When I think about how to develop expressive singing in my Junior High and High School choirs, I am reminded of Stephen Covey’s book title, Start with the End in Mind. Skill development, learning, drilling and memorizing occupies most rehearsal and private practice time. In the midst of the long and complex road to performance, I focus on the end goal in order to prepare for and deliver a satisfying musical experience for both choir members and the audience. To accomplish this end task, I select literature that builds expressiveness into my choirs’ practice time so that they are flexible and respond effectively to me during practice. As students get comfortable with the repertoire and with my style, they contribute back to the group their thoughts on the music’s intention. One of my primary goals as a music educator is to nurture and encourage reciprocal participation grounded in aesthetic awareness and musical security.
When I approach a new choir in the classroom or special performance, I focus on four key elements to select literature appropriate for the choir so that it performs a “finished product” successfully in concert. At the same time, I intentionally pick literature just beyond the choir’s ability. The challenge keeps members engaged in rehearsal and stretch their musicianship. I open with musical calisthenics to warm up the group. The exercises set the tone for my leadership style and our group relationship. I describe the practice session we are about to experience and invite students to feel themselves “getting into their body”, because physical centering is necessary preparation for mental concentration. We begin with breathing exercises and responsiveness to my conducting cues. After general physical warm-ups, I focus on vocal warm-ups, ear training and rhythmic exercises. Two of my favorite tools are The Complete Choral Warm-up Book by Russell Robinson and Jay Althouse and Voice Building for Choirs by Wilhelm Ehmann and Frauke Hassemann. Once the basic elements of musical expression are understood, students are ready to approach the aesthetic requirements of melody and harmony. Because the group performs at a consistently higher level after using this sequence, I am able to focus attention on intonation, sections and individual outliers.
After we warm up, I assess the group’s level of development. The activity helps me decide what I would like members to learn as a result of the experience. I start with a homophonic song to assess the group’s general sight reading and introduce musical terms choristers will encounter in the score. For example, River Sing Your Song for Me arr. by Eugene Butler offers little dissonance between the parts so that I can assess tonal stability. In addition to crisp technical musical requirements, the piece’s effectiveness depends on textual and syllabic stress. The concentration required to control the piece’s various complex elements knits members together as a body focused on a common goal.
After the opening song, I might pick counterpoint, such as Dominus Vobiscum arr. by Jacob Narverud to detect students’ ability to hear intervals and to sing independently and on pitch. Singers must maintain their parts and hear the whole ensemble while confronted with an independent solo instrument. The song highlights open vowels that stabilize tonal production and vocal placement. All parts operate independently, and this factor is the essential element that creates the expressive magic.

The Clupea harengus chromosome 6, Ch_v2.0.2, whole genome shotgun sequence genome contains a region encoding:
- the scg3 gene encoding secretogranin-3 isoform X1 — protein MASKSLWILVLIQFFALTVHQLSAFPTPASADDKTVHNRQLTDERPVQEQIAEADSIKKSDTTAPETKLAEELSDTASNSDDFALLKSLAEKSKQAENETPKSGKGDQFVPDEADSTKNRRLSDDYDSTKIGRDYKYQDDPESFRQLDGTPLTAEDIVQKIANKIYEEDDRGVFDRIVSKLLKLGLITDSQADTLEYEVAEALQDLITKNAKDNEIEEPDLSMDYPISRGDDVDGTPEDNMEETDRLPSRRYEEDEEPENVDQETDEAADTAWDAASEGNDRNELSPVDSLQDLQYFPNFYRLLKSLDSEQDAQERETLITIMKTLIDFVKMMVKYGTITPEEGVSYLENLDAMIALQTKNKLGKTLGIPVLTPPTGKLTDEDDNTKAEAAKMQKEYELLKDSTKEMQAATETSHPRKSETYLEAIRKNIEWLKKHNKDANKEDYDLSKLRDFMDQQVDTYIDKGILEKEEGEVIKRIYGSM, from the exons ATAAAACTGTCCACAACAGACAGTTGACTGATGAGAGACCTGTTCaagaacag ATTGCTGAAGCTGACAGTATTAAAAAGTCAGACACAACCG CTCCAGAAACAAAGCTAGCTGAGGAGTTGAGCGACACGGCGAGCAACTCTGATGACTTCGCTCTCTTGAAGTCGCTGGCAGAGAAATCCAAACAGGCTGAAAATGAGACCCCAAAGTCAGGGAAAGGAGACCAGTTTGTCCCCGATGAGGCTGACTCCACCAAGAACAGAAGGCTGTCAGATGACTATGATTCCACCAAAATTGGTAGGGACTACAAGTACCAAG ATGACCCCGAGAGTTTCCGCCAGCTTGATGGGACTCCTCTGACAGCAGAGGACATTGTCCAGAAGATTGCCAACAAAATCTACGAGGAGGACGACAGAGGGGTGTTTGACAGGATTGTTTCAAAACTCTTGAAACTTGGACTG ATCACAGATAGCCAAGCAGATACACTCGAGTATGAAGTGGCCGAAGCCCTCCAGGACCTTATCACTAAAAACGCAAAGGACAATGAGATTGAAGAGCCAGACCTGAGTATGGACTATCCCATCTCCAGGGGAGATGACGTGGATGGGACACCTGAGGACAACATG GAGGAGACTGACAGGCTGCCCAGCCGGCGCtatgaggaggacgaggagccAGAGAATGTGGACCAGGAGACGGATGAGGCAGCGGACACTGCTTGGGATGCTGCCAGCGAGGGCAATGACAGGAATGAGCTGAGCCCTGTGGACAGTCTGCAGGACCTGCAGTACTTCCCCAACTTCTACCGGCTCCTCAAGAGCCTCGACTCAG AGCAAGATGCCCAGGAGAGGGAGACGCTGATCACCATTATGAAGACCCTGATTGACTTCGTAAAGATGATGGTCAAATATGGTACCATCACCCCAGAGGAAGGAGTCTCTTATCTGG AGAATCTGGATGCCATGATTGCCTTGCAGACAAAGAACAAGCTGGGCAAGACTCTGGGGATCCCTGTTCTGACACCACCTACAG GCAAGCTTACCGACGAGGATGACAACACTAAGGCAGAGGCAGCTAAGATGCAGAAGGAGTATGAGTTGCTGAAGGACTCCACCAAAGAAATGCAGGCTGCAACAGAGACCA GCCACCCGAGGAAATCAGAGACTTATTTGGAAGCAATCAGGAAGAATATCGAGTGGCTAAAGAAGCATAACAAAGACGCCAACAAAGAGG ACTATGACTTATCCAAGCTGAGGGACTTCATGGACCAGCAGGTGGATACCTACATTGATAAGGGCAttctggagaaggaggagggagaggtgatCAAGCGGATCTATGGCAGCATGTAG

Closely related to technical ability is a sense of what students know, what styles of music they have encountered, their level of musicianship and their breadth of expressiveness. I select pieces specifically designed to enhance their musicianship skills. In addition to the counterpoint test, I select two contrasting pieces that test students’ abilities with different genres. I focus on dissonance and rhythm, which are typical trouble spots for Middle School and High School choirs.
Break of Day by Michael John Trotta introduces some rhythmic challenges and tonal centers. It demands careful attention to phrasing and offers ample room for discussion about interpretation between the choir director and choir. Wade in the Water by D. Davison is an excellent way to strengthen the skills of young bases and tenors and offers solo opportunities. The piece’s effectiveness depends on careful attention to accents and rapid dynamic changes. Its musical principles and fluidity are grounded in folk idioms.
All of the elements of the rehearsal come together in Kinley Lange’s Bear Me Gently. The piece features open vowels, independence from accompaniment, hemiola rhythm with immediate change in dynamics and macro/micro phrasing. In addition, the parts sing against each other, creating the tension that generates energy and captivates attention.
As a result of the rehearsal outline and the pieces I introduce through it, I am confident in the successful outcome of the performance my choirs produce, and the choir senses my confidence in its abilities. Equally important to me as the final performance product is my underlying goal that singers will come away from practice with a deeper skillset and a richer sense of musical expression. Everyone works hard for technical competence, but the fun comes when everyone knits together as a group focused on the musical odyssey.
* This article highlights my Reading Session’s message at Jackson State University’s Choral Symposium VII. You can receive 15% off of the selections referenced above at www.SheetMusicDeals.com with promo code: jackson917 through September 22, 2017.
Dr. Gary Packwood
Director of Choral Activities, Music Education Division Chair
Program Administrator and Director of Choral Activities